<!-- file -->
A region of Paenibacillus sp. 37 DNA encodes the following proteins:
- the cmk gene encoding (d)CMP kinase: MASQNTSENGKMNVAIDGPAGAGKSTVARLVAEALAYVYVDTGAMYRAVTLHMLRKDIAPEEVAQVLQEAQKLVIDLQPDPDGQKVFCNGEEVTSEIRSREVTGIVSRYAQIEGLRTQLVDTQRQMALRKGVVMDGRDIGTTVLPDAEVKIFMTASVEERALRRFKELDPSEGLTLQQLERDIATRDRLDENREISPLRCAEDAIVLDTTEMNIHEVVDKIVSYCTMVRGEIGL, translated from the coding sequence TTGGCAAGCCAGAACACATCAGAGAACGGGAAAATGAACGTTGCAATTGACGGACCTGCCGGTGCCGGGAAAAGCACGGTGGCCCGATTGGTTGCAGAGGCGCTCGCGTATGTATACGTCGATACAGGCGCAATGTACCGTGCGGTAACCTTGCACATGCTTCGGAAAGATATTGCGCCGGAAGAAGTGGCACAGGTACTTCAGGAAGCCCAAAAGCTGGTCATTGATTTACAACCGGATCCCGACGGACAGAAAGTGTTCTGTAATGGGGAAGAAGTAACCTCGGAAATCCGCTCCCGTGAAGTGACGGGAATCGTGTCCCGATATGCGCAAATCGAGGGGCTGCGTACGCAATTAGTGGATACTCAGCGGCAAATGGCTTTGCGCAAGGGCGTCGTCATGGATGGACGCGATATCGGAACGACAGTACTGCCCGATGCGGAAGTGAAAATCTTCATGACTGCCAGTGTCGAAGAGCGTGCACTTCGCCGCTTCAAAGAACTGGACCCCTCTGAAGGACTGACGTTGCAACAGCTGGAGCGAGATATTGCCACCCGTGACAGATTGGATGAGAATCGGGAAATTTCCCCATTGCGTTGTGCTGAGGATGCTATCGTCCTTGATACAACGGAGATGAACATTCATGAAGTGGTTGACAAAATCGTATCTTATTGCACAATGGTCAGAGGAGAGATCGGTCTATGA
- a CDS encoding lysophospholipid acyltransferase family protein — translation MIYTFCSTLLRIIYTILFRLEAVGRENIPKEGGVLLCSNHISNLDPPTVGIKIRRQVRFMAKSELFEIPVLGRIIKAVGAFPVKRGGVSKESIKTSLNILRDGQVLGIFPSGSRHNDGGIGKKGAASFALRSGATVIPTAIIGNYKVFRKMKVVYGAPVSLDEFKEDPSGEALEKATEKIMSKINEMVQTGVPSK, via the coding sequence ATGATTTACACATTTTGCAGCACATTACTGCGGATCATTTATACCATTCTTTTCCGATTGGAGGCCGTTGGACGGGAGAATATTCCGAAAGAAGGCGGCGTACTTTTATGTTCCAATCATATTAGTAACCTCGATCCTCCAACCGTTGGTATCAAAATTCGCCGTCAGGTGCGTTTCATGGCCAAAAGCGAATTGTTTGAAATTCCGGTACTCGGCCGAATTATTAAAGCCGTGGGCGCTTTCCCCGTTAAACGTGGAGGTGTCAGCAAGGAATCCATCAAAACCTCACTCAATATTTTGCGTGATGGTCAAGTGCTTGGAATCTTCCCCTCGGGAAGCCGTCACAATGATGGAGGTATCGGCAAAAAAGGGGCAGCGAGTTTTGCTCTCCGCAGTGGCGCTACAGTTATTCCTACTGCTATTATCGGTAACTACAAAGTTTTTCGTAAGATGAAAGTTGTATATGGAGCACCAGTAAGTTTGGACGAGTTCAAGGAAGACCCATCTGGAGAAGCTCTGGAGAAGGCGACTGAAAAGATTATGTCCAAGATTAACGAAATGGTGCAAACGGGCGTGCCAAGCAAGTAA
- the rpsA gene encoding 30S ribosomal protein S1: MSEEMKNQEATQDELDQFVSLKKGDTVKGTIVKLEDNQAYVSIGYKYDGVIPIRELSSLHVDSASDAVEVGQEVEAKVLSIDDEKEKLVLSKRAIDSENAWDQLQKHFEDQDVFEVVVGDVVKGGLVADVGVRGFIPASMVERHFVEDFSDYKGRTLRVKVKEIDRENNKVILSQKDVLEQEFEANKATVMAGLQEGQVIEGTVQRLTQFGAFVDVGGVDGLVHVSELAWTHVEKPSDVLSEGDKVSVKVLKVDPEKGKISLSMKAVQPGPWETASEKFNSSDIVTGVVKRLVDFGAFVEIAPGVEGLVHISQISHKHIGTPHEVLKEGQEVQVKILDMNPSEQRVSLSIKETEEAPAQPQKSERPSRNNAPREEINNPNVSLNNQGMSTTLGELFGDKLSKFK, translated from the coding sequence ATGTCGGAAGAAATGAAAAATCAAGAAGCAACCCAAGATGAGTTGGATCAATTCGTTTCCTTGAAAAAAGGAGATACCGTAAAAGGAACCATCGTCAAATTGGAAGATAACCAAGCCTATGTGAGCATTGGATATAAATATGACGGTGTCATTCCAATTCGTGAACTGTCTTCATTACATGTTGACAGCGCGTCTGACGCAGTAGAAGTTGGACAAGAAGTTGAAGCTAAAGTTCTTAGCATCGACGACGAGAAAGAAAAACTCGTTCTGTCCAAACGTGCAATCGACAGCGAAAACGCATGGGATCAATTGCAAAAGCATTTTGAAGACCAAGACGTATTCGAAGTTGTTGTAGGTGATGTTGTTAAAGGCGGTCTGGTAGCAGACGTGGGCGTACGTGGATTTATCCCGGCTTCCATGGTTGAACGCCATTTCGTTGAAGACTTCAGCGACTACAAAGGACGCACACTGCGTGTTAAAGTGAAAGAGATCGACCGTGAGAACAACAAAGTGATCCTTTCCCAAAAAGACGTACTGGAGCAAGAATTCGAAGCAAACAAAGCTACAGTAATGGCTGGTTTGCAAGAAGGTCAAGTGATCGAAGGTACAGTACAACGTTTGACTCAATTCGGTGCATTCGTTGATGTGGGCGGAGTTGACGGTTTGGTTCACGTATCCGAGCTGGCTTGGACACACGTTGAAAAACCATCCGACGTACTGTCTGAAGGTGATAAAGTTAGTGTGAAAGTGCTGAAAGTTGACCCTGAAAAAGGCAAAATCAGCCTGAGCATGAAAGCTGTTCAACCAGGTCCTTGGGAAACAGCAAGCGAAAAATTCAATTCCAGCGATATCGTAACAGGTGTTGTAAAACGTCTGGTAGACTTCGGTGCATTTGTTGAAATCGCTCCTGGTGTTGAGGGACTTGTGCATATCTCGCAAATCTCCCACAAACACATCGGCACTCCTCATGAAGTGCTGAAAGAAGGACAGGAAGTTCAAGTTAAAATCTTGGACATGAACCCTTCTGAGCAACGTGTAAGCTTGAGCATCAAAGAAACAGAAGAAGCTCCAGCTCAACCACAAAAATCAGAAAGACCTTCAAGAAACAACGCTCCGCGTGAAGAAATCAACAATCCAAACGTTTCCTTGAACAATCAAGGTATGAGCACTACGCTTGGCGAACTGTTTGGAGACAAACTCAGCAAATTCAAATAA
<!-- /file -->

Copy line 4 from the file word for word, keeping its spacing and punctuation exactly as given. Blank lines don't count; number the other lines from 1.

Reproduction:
- the rpsA gene encoding 30S ribosomal protein S1: MSEEMKNQEATQDELDQFVSLKKGDTVKGTIVKLEDNQAYVSIGYKYDGVIPIRELSSLHVDSASDAVEVGQEVEAKVLSIDDEKEKLVLSKRAIDSENAWDQLQKHFEDQDVFEVVVGDVVKGGLVADVGVRGFIPASMVERHFVEDFSDYKGRTLRVKVKEIDRENNKVILSQKDVLEQEFEANKATVMAGLQEGQVIEGTVQRLTQFGAFVDVGGVDGLVHVSELAWTHVEKPSDVLSEGDKVSVKVLKVDPEKGKISLSMKAVQPGPWETASEKFNSSDIVTGVVKRLVDFGAFVEIAPGVEGLVHISQISHKHIGTPHEVLKEGQEVQVKILDMNPSEQRVSLSIKETEEAPAQPQKSERPSRNNAPREEINNPNVSLNNQGMSTTLGELFGDKLSKFK, translated from the coding sequence ATGTCGGAAGAAATGAAAAATCAAGAAGCAACCCAAGATGAGTTGGATCAATTCGTTTCCTTGAAAAAAGGAGATACCGTAAAAGGAACCATCGTCAAATTGGAAGATAACCAAGCCTATGTGAGCATTGGATATAAATATGACGGTGTCATTCCAATTCGTGAACTGTCTTCATTACATGTTGACAGCGCGTCTGACGCAGTAGAAGTTGGACAAGAAGTTGAAGCTAAAGTTCTTAGCATCGACGACGAGAAAGAAAAACTCGTTCTGTCCAAACGTGCAATCGACAGCGAAAACGCATGGGATCAATTGCAAAAGCATTTTGAAGACCAAGACGTATTCGAAGTTGTTGTAGGTGATGTTGTTAAAGGCGGTCTGGTAGCAGACGTGGGCGTACGTGGATTTATCCCGGCTTCCATGGTTGAACGCCATTTCGTTGAAGACTTCAGCGACTACAAAGGACGCACACTGCGTGTTAAAGTGAAAGAGATCGACCGTGAGAACAACAAAGTGATCCTTTCCCAAAAAGACGTACTGGAGCAAGAATTCGAAGCAAACAAAGCTACAGTAATGGCTGGTTTGCAAGAAGGTCAAGTGATCGAAGGTACAGTACAACGTTTGACTCAATTCGGTGCATTCGTTGATGTGGGCGGAGTTGACGGTTTGGTTCACGTATCCGAGCTGGCTTGGACACACGTTGAAAAACCATCCGACGTACTGTCTGAAGGTGATAAAGTTAGTGTGAAAGTGCTGAAAGTTGACCCTGAAAAAGGCAAAATCAGCCTGAGCATGAAAGCTGTTCAACCAGGTCCTTGGGAAACAGCAAGCGAAAAATTCAATTCCAGCGATATCGTAACAGGTGTTGTAAAACGTCTGGTAGACTTCGGTGCATTTGTTGAAATCGCTCCTGGTGTTGAGGGACTTGTGCATATCTCGCAAATCTCCCACAAACACATCGGCACTCCTCATGAAGTGCTGAAAGAAGGACAGGAAGTTCAAGTTAAAATCTTGGACATGAACCCTTCTGAGCAACGTGTAAGCTTGAGCATCAAAGAAACAGAAGAAGCTCCAGCTCAACCACAAAAATCAGAAAGACCTTCAAGAAACAACGCTCCGCGTGAAGAAATCAACAATCCAAACGTTTCCTTGAACAATCAAGGTATGAGCACTACGCTTGGCGAACTGTTTGGAGACAAACTCAGCAAATTCAAATAA